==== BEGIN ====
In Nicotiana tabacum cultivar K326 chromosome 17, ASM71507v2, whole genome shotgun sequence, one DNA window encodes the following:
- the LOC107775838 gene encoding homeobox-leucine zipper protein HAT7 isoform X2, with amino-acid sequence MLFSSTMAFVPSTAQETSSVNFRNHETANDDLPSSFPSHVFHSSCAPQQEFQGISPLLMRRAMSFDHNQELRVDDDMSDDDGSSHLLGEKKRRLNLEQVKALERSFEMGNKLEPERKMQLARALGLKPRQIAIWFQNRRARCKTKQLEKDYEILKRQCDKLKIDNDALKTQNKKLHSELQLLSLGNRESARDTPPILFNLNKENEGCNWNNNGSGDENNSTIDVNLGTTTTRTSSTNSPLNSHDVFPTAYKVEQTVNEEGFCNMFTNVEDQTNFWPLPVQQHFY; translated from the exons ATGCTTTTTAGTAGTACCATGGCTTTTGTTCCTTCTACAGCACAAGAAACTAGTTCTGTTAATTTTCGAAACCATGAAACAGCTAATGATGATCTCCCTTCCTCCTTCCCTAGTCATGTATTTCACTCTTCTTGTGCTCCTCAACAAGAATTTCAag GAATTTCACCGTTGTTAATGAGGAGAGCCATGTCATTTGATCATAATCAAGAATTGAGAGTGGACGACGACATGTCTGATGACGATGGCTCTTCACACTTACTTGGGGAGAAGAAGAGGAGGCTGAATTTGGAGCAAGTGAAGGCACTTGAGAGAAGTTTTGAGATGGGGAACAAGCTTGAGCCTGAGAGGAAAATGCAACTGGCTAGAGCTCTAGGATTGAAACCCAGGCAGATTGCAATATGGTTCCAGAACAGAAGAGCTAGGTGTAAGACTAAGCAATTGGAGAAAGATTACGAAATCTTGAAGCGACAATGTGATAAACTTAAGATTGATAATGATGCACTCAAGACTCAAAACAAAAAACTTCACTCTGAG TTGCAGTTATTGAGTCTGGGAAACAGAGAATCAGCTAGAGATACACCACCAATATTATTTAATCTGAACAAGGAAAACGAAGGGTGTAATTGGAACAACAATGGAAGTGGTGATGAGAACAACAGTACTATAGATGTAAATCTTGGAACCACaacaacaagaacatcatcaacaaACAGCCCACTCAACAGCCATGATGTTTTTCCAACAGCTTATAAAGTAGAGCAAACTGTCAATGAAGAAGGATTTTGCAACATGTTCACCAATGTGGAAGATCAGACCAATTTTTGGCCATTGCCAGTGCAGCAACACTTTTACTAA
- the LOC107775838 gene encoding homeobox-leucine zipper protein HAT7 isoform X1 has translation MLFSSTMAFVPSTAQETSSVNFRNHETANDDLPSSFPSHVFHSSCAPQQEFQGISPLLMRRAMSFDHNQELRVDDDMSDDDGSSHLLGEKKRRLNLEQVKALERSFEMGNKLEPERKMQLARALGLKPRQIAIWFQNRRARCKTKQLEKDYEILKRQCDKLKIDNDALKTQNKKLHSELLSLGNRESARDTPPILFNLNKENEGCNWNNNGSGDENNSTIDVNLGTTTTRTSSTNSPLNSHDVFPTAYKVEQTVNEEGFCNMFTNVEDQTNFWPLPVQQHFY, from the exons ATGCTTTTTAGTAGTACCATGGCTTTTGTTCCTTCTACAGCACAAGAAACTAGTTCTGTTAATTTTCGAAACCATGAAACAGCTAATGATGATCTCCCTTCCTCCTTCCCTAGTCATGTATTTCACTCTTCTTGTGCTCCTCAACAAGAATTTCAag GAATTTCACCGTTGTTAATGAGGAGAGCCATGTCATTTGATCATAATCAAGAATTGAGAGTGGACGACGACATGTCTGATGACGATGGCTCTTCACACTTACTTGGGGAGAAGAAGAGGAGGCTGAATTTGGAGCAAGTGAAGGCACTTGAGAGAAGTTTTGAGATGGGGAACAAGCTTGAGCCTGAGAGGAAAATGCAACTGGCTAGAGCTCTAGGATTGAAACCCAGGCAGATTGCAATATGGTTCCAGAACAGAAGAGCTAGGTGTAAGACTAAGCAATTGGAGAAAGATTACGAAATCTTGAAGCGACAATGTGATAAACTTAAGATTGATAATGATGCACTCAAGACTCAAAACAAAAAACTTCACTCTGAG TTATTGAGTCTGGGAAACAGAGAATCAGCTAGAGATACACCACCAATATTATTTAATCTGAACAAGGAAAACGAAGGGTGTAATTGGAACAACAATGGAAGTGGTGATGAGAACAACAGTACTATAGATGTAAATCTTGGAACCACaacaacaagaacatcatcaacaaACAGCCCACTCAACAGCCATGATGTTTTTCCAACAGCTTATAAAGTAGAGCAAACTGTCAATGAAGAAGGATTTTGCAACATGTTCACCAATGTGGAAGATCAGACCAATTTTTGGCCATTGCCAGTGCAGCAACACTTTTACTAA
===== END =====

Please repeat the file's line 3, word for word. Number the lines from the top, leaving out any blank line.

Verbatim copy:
- the LOC107775838 gene encoding homeobox-leucine zipper protein HAT7 isoform X1 has translation MLFSSTMAFVPSTAQETSSVNFRNHETANDDLPSSFPSHVFHSSCAPQQEFQGISPLLMRRAMSFDHNQELRVDDDMSDDDGSSHLLGEKKRRLNLEQVKALERSFEMGNKLEPERKMQLARALGLKPRQIAIWFQNRRARCKTKQLEKDYEILKRQCDKLKIDNDALKTQNKKLHSELLSLGNRESARDTPPILFNLNKENEGCNWNNNGSGDENNSTIDVNLGTTTTRTSSTNSPLNSHDVFPTAYKVEQTVNEEGFCNMFTNVEDQTNFWPLPVQQHFY, from the exons ATGCTTTTTAGTAGTACCATGGCTTTTGTTCCTTCTACAGCACAAGAAACTAGTTCTGTTAATTTTCGAAACCATGAAACAGCTAATGATGATCTCCCTTCCTCCTTCCCTAGTCATGTATTTCACTCTTCTTGTGCTCCTCAACAAGAATTTCAag GAATTTCACCGTTGTTAATGAGGAGAGCCATGTCATTTGATCATAATCAAGAATTGAGAGTGGACGACGACATGTCTGATGACGATGGCTCTTCACACTTACTTGGGGAGAAGAAGAGGAGGCTGAATTTGGAGCAAGTGAAGGCACTTGAGAGAAGTTTTGAGATGGGGAACAAGCTTGAGCCTGAGAGGAAAATGCAACTGGCTAGAGCTCTAGGATTGAAACCCAGGCAGATTGCAATATGGTTCCAGAACAGAAGAGCTAGGTGTAAGACTAAGCAATTGGAGAAAGATTACGAAATCTTGAAGCGACAATGTGATAAACTTAAGATTGATAATGATGCACTCAAGACTCAAAACAAAAAACTTCACTCTGAG TTATTGAGTCTGGGAAACAGAGAATCAGCTAGAGATACACCACCAATATTATTTAATCTGAACAAGGAAAACGAAGGGTGTAATTGGAACAACAATGGAAGTGGTGATGAGAACAACAGTACTATAGATGTAAATCTTGGAACCACaacaacaagaacatcatcaacaaACAGCCCACTCAACAGCCATGATGTTTTTCCAACAGCTTATAAAGTAGAGCAAACTGTCAATGAAGAAGGATTTTGCAACATGTTCACCAATGTGGAAGATCAGACCAATTTTTGGCCATTGCCAGTGCAGCAACACTTTTACTAA